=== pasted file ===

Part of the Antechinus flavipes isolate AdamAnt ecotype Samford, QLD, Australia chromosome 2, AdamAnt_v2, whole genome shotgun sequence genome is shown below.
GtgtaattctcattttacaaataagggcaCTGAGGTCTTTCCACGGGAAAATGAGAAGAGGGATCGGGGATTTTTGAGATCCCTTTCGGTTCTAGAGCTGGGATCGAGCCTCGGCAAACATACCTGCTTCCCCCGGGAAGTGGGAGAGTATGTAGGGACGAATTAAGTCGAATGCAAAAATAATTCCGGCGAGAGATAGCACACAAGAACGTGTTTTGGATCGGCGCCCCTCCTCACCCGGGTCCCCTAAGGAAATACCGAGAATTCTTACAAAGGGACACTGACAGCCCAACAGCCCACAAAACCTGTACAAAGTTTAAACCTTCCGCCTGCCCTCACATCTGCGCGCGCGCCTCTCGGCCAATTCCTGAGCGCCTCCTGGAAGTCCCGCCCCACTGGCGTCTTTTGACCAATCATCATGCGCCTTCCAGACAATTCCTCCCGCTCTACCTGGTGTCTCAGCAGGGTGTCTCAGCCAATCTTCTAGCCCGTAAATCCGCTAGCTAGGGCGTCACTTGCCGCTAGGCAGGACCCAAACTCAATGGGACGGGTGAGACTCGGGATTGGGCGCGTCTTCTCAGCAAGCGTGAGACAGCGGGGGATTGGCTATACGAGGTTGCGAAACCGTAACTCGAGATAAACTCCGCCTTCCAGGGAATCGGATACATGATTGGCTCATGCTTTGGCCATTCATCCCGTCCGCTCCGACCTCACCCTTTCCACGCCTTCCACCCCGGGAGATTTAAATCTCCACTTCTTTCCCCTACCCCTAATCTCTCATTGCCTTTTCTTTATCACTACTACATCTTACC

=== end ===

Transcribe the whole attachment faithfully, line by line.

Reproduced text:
Part of the Antechinus flavipes isolate AdamAnt ecotype Samford, QLD, Australia chromosome 2, AdamAnt_v2, whole genome shotgun sequence genome is shown below.
GtgtaattctcattttacaaataagggcaCTGAGGTCTTTCCACGGGAAAATGAGAAGAGGGATCGGGGATTTTTGAGATCCCTTTCGGTTCTAGAGCTGGGATCGAGCCTCGGCAAACATACCTGCTTCCCCCGGGAAGTGGGAGAGTATGTAGGGACGAATTAAGTCGAATGCAAAAATAATTCCGGCGAGAGATAGCACACAAGAACGTGTTTTGGATCGGCGCCCCTCCTCACCCGGGTCCCCTAAGGAAATACCGAGAATTCTTACAAAGGGACACTGACAGCCCAACAGCCCACAAAACCTGTACAAAGTTTAAACCTTCCGCCTGCCCTCACATCTGCGCGCGCGCCTCTCGGCCAATTCCTGAGCGCCTCCTGGAAGTCCCGCCCCACTGGCGTCTTTTGACCAATCATCATGCGCCTTCCAGACAATTCCTCCCGCTCTACCTGGTGTCTCAGCAGGGTGTCTCAGCCAATCTTCTAGCCCGTAAATCCGCTAGCTAGGGCGTCACTTGCCGCTAGGCAGGACCCAAACTCAATGGGACGGGTGAGACTCGGGATTGGGCGCGTCTTCTCAGCAAGCGTGAGACAGCGGGGGATTGGCTATACGAGGTTGCGAAACCGTAACTCGAGATAAACTCCGCCTTCCAGGGAATCGGATACATGATTGGCTCATGCTTTGGCCATTCATCCCGTCCGCTCCGACCTCACCCTTTCCACGCCTTCCACCCCGGGAGATTTAAATCTCCACTTCTTTCCCCTACCCCTAATCTCTCATTGCCTTTTCTTTATCACTACTACATCTTACC